(Born October 17, 1918) -- There’s no doubt about it - the life of Ralph Wilson has been a long and eventful one.
Wilson grew up in Detroit and went to the University of Virginia and the University of Michigan law school. After serving in World War II, Wilson took over his father’s insurance business and invested in several other industries. Obviously, he did well.
In the late 1950s, Wilson heard about a plan to start a new football league. His first choice for a team was Miami, but that didn’t work. Plan B was Buffalo, and the Bills opened for business in 1960. He’s been here ever since.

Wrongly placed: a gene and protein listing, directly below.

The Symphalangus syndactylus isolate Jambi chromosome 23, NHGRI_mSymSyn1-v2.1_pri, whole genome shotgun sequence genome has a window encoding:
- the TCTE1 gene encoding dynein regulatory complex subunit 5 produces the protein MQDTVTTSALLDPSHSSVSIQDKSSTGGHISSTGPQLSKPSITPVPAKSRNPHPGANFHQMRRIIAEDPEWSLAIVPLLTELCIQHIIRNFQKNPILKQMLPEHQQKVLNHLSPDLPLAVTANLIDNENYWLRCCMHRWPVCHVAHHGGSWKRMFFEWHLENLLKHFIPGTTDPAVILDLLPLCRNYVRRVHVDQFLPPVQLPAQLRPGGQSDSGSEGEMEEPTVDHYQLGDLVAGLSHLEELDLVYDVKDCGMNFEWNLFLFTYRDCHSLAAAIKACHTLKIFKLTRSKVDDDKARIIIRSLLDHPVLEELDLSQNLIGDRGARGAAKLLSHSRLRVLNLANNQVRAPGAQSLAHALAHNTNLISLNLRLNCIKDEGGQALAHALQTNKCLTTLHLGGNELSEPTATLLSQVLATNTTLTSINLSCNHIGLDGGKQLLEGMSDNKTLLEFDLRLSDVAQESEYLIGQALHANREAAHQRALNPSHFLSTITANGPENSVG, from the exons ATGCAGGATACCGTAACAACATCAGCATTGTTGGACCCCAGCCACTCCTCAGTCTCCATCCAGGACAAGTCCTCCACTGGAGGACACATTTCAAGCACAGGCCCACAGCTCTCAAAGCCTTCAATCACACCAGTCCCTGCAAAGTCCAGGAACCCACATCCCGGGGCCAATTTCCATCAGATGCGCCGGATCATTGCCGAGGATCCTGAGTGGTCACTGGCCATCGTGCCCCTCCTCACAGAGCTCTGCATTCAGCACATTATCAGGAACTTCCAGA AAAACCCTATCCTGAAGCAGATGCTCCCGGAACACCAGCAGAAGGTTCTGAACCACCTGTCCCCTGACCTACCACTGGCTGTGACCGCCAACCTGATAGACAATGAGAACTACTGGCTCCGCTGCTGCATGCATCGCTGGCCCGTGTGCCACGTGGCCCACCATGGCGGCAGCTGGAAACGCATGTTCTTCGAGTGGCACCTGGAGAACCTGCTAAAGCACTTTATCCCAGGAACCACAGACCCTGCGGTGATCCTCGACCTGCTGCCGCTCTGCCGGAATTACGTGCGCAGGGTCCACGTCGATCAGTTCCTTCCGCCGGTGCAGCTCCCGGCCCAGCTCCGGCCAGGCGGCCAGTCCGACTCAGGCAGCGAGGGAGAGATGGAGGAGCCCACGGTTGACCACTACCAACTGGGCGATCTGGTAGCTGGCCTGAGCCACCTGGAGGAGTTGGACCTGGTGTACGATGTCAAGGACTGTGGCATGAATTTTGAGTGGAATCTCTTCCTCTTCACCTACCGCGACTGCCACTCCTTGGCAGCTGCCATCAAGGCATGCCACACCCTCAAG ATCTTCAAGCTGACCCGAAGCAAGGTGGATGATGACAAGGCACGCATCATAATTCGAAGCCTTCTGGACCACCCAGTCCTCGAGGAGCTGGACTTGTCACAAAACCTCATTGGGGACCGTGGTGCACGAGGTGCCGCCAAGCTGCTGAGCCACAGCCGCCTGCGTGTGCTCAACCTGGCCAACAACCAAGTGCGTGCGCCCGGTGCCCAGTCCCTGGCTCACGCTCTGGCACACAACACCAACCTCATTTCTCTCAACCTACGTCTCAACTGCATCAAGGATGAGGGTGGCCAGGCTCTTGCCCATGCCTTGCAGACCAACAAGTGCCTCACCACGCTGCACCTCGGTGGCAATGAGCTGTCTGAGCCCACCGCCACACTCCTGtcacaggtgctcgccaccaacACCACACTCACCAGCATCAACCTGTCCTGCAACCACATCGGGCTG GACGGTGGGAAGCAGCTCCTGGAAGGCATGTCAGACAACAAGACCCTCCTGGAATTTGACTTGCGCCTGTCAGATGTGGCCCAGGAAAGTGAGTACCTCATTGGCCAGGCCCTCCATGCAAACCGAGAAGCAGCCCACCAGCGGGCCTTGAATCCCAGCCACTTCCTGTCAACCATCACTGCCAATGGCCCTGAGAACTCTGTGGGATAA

Wilson was a powerful voice in the American Football League. He loaned money to keep the Oakland Raiders alive, and successfully lobbied for the AFL not to play on the Sunday after President Kennedy’s assassination.
Wilson has been part of football for more than 50 years now. He was honored for his body of work in 2009 when he was inducted into the Pro Football Hall of Fame.
--- Budd Bailey